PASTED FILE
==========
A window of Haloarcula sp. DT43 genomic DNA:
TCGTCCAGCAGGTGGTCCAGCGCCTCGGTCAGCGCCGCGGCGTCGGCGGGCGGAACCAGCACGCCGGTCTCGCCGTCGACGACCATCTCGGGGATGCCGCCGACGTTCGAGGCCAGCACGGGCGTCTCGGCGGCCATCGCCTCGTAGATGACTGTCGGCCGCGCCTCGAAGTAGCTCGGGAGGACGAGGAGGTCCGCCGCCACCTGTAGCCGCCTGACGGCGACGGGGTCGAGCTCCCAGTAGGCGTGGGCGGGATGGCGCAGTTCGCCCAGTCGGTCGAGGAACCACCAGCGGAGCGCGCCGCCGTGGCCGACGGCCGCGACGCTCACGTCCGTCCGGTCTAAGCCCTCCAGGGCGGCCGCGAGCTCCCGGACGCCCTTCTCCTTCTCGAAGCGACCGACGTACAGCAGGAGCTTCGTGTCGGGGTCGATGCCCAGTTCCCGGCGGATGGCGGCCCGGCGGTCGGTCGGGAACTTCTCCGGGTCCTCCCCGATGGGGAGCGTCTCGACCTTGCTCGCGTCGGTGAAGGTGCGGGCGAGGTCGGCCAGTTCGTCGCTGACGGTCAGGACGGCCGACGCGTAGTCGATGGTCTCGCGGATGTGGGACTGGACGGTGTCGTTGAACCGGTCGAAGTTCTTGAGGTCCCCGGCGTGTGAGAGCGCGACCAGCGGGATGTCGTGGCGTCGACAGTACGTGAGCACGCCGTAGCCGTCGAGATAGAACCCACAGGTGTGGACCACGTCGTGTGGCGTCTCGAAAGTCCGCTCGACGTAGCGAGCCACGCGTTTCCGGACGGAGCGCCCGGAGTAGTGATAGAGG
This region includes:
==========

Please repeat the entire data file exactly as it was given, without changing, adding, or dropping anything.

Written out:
A window of Haloarcula sp. DT43 genomic DNA:
TCGTCCAGCAGGTGGTCCAGCGCCTCGGTCAGCGCCGCGGCGTCGGCGGGCGGAACCAGCACGCCGGTCTCGCCGTCGACGACCATCTCGGGGATGCCGCCGACGTTCGAGGCCAGCACGGGCGTCTCGGCGGCCATCGCCTCGTAGATGACTGTCGGCCGCGCCTCGAAGTAGCTCGGGAGGACGAGGAGGTCCGCCGCCACCTGTAGCCGCCTGACGGCGACGGGGTCGAGCTCCCAGTAGGCGTGGGCGGGATGGCGCAGTTCGCCCAGTCGGTCGAGGAACCACCAGCGGAGCGCGCCGCCGTGGCCGACGGCCGCGACGCTCACGTCCGTCCGGTCTAAGCCCTCCAGGGCGGCCGCGAGCTCCCGGACGCCCTTCTCCTTCTCGAAGCGACCGACGTACAGCAGGAGCTTCGTGTCGGGGTCGATGCCCAGTTCCCGGCGGATGGCGGCCCGGCGGTCGGTCGGGAACTTCTCCGGGTCCTCCCCGATGGGGAGCGTCTCGACCTTGCTCGCGTCGGTGAAGGTGCGGGCGAGGTCGGCCAGTTCGTCGCTGACGGTCAGGACGGCCGACGCGTAGTCGATGGTCTCGCGGATGTGGGACTGGACGGTGTCGTTGAACCGGTCGAAGTTCTTGAGGTCCCCGGCGTGTGAGAGCGCGACCAGCGGGATGTCGTGGCGTCGACAGTACGTGAGCACGCCGTAGCCGTCGAGATAGAACCCACAGGTGTGGACCACGTCGTGTGGCGTCTCGAAAGTCCGCTCGACGTAGCGAGCCACGCGTTTCCGGACGGAGCGCCCGGAGTAGTGATAGAGG
This region includes: